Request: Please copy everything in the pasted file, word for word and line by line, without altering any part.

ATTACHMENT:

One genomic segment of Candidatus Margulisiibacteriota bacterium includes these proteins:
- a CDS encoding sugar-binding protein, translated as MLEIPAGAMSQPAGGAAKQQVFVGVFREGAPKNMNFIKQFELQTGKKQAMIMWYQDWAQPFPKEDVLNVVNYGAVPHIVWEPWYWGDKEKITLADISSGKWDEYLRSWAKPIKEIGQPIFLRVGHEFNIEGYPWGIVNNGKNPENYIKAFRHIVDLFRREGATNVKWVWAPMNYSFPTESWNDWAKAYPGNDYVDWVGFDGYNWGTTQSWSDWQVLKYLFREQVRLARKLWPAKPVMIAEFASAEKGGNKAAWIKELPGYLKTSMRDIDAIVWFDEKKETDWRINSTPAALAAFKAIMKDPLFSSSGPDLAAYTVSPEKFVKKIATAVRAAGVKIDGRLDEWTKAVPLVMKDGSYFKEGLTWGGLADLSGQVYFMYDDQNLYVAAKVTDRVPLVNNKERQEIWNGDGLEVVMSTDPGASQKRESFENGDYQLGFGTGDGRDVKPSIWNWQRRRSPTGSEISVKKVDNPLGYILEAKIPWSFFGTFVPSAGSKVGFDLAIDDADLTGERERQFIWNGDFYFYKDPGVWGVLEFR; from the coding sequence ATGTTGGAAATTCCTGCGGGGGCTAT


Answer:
One genomic segment of Candidatus Margulisiibacteriota bacterium includes these proteins:
- a CDS encoding sugar-binding protein, translated as MLEIPAGAMSQPAGGAAKQQVFVGVFREGAPKNMNFIKQFELQTGKKQAMIMWYQDWAQPFPKEDVLNVVNYGAVPHIVWEPWYWGDKEKITLADISSGKWDEYLRSWAKPIKEIGQPIFLRVGHEFNIEGYPWGIVNNGKNPENYIKAFRHIVDLFRREGATNVKWVWAPMNYSFPTESWNDWAKAYPGNDYVDWVGFDGYNWGTTQSWSDWQVLKYLFREQVRLARKLWPAKPVMIAEFASAEKGGNKAAWIKELPGYLKTSMRDIDAIVWFDEKKETDWRINSTPAALAAFKAIMKDPLFSSSGPDLAAYTVSPEKFVKKIATAVRAAGVKIDGRLDEWTKAVPLVMKDGSYFKEGLTWGGLADLSGQVYFMYDDQNLYVAAKVTDRVPLVNNKERQEIWNGDGLEVVMSTDPGASQKRESFENGDYQLGFGTGDGRDVKPSIWNWQRRRSPTGSEISVKKVDNPLGYILEAKIPWSFFGTFVPSAGSKVGFDLAIDDADLTGERERQFIWNGDFYFYKDPGVWGVLEFR; from the coding sequence ATGTTGGAAATTCCTGCGGGGGCTAT